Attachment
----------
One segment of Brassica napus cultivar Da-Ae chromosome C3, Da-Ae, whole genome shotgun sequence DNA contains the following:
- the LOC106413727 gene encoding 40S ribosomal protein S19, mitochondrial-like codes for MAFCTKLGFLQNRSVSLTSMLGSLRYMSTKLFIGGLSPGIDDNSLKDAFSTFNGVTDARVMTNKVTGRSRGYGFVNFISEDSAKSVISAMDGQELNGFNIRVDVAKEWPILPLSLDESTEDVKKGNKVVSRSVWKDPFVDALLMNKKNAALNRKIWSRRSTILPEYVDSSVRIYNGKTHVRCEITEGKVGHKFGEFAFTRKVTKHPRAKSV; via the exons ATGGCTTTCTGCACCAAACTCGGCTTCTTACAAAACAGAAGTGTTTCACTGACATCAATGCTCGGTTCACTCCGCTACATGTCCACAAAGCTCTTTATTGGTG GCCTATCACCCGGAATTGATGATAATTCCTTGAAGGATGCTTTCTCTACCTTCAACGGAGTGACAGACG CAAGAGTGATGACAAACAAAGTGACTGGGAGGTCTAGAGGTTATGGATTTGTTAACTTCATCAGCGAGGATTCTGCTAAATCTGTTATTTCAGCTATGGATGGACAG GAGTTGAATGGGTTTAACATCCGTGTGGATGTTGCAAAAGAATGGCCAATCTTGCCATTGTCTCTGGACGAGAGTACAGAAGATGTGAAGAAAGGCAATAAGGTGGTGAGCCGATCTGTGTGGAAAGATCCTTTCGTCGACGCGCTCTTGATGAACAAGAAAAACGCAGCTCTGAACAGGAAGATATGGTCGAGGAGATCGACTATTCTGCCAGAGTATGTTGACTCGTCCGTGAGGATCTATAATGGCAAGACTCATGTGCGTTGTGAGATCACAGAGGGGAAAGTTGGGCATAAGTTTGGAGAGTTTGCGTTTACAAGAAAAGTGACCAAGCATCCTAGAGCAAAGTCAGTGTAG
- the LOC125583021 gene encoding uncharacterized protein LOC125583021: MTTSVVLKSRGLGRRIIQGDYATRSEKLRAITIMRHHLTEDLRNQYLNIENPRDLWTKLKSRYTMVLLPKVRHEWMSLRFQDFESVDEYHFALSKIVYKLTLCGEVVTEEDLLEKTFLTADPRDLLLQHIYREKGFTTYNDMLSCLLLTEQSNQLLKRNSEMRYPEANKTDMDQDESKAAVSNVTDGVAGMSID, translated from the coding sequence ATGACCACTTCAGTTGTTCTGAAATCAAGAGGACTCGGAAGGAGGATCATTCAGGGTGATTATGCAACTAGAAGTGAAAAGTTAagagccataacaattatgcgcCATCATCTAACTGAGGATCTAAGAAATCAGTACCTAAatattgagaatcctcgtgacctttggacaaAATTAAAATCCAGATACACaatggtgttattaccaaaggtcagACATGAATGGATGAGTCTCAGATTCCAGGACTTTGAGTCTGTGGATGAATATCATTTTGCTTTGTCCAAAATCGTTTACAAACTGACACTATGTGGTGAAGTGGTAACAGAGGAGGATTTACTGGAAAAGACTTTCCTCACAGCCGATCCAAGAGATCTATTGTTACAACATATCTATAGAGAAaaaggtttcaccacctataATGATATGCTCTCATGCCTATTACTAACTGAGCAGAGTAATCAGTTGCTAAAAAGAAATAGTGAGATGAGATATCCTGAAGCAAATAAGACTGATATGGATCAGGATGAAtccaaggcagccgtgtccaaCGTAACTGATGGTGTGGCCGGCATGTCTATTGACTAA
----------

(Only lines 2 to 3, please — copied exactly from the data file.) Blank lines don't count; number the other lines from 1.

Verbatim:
- the LOC106413727 gene encoding 40S ribosomal protein S19, mitochondrial-like codes for MAFCTKLGFLQNRSVSLTSMLGSLRYMSTKLFIGGLSPGIDDNSLKDAFSTFNGVTDARVMTNKVTGRSRGYGFVNFISEDSAKSVISAMDGQELNGFNIRVDVAKEWPILPLSLDESTEDVKKGNKVVSRSVWKDPFVDALLMNKKNAALNRKIWSRRSTILPEYVDSSVRIYNGKTHVRCEITEGKVGHKFGEFAFTRKVTKHPRAKSV; via the exons ATGGCTTTCTGCACCAAACTCGGCTTCTTACAAAACAGAAGTGTTTCACTGACATCAATGCTCGGTTCACTCCGCTACATGTCCACAAAGCTCTTTATTGGTG GCCTATCACCCGGAATTGATGATAATTCCTTGAAGGATGCTTTCTCTACCTTCAACGGAGTGACAGACG CAAGAGTGATGACAAACAAAGTGACTGGGAGGTCTAGAGGTTATGGATTTGTTAACTTCATCAGCGAGGATTCTGCTAAATCTGTTATTTCAGCTATGGATGGACAG GAGTTGAATGGGTTTAACATCCGTGTGGATGTTGCAAAAGAATGGCCAATCTTGCCATTGTCTCTGGACGAGAGTACAGAAGATGTGAAGAAAGGCAATAAGGTGGTGAGCCGATCTGTGTGGAAAGATCCTTTCGTCGACGCGCTCTTGATGAACAAGAAAAACGCAGCTCTGAACAGGAAGATATGGTCGAGGAGATCGACTATTCTGCCAGAGTATGTTGACTCGTCCGTGAGGATCTATAATGGCAAGACTCATGTGCGTTGTGAGATCACAGAGGGGAAAGTTGGGCATAAGTTTGGAGAGTTTGCGTTTACAAGAAAAGTGACCAAGCATCCTAGAGCAAAGTCAGTGTAG
- the LOC125583021 gene encoding uncharacterized protein LOC125583021: MTTSVVLKSRGLGRRIIQGDYATRSEKLRAITIMRHHLTEDLRNQYLNIENPRDLWTKLKSRYTMVLLPKVRHEWMSLRFQDFESVDEYHFALSKIVYKLTLCGEVVTEEDLLEKTFLTADPRDLLLQHIYREKGFTTYNDMLSCLLLTEQSNQLLKRNSEMRYPEANKTDMDQDESKAAVSNVTDGVAGMSID, translated from the coding sequence ATGACCACTTCAGTTGTTCTGAAATCAAGAGGACTCGGAAGGAGGATCATTCAGGGTGATTATGCAACTAGAAGTGAAAAGTTAagagccataacaattatgcgcCATCATCTAACTGAGGATCTAAGAAATCAGTACCTAAatattgagaatcctcgtgacctttggacaaAATTAAAATCCAGATACACaatggtgttattaccaaaggtcagACATGAATGGATGAGTCTCAGATTCCAGGACTTTGAGTCTGTGGATGAATATCATTTTGCTTTGTCCAAAATCGTTTACAAACTGACACTATGTGGTGAAGTGGTAACAGAGGAGGATTTACTGGAAAAGACTTTCCTCACAGCCGATCCAAGAGATCTATTGTTACAACATATCTATAGAGAAaaaggtttcaccacctataATGATATGCTCTCATGCCTATTACTAACTGAGCAGAGTAATCAGTTGCTAAAAAGAAATAGTGAGATGAGATATCCTGAAGCAAATAAGACTGATATGGATCAGGATGAAtccaaggcagccgtgtccaaCGTAACTGATGGTGTGGCCGGCATGTCTATTGACTAA